COP25 promises a ‘green revolution’
It’s Tuesday, December 3, and world leaders pledged a “green revolution” on the first day of COP25.
Global leaders from more than 200 countries are gathering in Madrid for the 25th United Nations Climate Change Conference, also known as COP25, to discuss how to tackle the climate crisis. On the first day of the two-week summit, leaders promised a “green revolution.”
Who represented the U.S.? House Speaker Nancy Pelosi, for starters, along with a delegation of more than a dozen members of Congress. President Trump formally began to withdraw the U.S. from the Paris Agreement last month, but Pelosi told reporters her presence at the conference was meant to reassure the world that “the United States is still in.”
Meanwhile, U.N. Secretary General António Guterres expressed his disappointment in tepid global efforts to slash emissions. “Do we really want to be remembered as the generation that buried its head in the sand?” Guterres asked in his opening address. A day earlier, Guterres praised youth activists for mobilizing to protest government inaction and contrasted the energy of their movement with governments’ lackluster response.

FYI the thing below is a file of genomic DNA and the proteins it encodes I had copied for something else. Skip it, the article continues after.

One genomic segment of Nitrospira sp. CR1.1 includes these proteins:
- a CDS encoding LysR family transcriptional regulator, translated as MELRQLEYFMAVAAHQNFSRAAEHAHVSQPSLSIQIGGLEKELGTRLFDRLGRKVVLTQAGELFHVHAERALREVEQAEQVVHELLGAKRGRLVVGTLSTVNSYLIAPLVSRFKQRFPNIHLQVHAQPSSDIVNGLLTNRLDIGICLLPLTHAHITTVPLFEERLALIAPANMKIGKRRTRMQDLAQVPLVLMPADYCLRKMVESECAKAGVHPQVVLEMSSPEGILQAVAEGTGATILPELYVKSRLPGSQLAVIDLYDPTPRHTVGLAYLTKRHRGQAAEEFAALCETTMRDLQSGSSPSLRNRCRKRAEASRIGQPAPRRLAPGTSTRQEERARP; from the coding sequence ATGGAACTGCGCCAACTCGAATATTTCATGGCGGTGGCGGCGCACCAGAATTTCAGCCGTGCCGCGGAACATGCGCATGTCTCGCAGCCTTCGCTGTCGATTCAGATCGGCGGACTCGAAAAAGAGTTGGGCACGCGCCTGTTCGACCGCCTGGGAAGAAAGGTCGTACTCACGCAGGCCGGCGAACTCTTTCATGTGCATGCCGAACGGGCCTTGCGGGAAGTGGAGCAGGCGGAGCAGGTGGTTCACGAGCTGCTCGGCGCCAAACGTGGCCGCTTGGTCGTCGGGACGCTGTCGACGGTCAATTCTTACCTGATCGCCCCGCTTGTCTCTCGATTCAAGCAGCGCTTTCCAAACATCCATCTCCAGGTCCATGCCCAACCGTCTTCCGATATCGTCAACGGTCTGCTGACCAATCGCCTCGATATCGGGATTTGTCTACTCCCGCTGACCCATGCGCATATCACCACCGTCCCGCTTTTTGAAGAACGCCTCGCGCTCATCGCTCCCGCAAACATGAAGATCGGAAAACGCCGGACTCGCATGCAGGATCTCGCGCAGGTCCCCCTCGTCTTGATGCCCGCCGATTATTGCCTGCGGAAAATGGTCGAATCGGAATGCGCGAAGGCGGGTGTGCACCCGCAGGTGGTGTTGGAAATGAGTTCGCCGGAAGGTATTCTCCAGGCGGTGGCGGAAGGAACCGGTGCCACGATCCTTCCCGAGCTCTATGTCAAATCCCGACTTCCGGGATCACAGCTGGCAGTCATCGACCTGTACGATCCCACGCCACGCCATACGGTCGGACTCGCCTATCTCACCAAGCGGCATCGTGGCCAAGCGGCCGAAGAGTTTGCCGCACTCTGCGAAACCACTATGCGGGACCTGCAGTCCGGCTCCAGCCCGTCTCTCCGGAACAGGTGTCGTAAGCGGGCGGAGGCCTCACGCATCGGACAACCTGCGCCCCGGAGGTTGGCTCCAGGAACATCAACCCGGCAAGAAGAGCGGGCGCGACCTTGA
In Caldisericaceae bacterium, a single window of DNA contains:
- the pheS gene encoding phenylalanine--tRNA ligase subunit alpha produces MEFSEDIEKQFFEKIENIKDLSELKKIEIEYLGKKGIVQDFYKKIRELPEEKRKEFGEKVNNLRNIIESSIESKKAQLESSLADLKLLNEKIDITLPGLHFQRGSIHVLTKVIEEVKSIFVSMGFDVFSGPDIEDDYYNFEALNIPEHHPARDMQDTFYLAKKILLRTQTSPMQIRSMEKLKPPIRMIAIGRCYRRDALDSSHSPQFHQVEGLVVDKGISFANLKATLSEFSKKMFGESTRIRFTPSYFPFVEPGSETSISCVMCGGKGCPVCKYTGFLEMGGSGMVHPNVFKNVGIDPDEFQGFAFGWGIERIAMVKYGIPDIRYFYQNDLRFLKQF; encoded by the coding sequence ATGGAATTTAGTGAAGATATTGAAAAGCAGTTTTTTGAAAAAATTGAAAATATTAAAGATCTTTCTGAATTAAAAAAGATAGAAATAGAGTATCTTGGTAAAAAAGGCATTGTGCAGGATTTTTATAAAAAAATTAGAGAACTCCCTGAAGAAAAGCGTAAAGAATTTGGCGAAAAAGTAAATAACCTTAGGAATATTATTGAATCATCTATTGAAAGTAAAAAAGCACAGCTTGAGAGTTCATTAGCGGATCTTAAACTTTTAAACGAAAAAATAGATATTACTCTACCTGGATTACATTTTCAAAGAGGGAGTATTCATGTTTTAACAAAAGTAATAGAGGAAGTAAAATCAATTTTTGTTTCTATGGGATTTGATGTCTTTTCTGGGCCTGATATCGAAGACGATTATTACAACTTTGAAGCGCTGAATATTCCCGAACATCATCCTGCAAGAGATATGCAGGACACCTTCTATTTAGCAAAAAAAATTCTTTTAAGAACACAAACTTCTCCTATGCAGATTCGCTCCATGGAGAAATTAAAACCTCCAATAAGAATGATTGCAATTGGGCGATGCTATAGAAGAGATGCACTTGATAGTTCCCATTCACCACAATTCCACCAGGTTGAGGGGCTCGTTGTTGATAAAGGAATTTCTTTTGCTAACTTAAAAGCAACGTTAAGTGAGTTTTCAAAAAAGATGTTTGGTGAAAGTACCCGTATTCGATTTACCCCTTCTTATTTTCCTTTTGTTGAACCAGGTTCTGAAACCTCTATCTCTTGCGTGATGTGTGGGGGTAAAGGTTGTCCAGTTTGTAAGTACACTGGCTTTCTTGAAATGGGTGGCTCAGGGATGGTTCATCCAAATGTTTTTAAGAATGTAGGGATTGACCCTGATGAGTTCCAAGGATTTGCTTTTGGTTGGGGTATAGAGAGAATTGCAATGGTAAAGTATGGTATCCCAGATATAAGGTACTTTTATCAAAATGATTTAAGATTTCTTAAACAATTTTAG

Greta Thunberg, the 16-year-old Swedish climate activist, landed in Europe to attend the conference after a three-week voyage across the Atlantic Ocean on a carbon-neutral powered yacht.
“I think people are underestimating the force of angry kids,” Thunberg told reporters. “If they want us to stop being angry, then maybe they should stop making us angry.”
The Senate confirmed Dan Brouillette as the new energy secretary on Monday, replacing Rick Perry, who has decided to leave just as questions about his involvement in the Ukraine scandal are surfacing. Brouillette, who was previously the deputy secretary, has pushed for the expansion of oil and gas drilling and questioned whether climate change is a serious threat.
Hotter temperatures tied to climate change could put pregnant women at risk of early deliveries, according to a new study in Nature Climate Change. The research looked at daily temperatures and county-level birth data across a 20-year period and found that exposure to days hotter than 90 degrees F resulted in about 25,000 early births per year. Those early births can lead to respiratory problems like asthma.
Meltwater cascading through cracks from the surface of the Greenland ice sheet down to the bedrock could be speeding up the ice sheet’s drain into the sea. A new study in the Proceedings of the National Academy of Sciences suggests that the models used to predict sea level rise may need to be tweaked to include this phenomenon.
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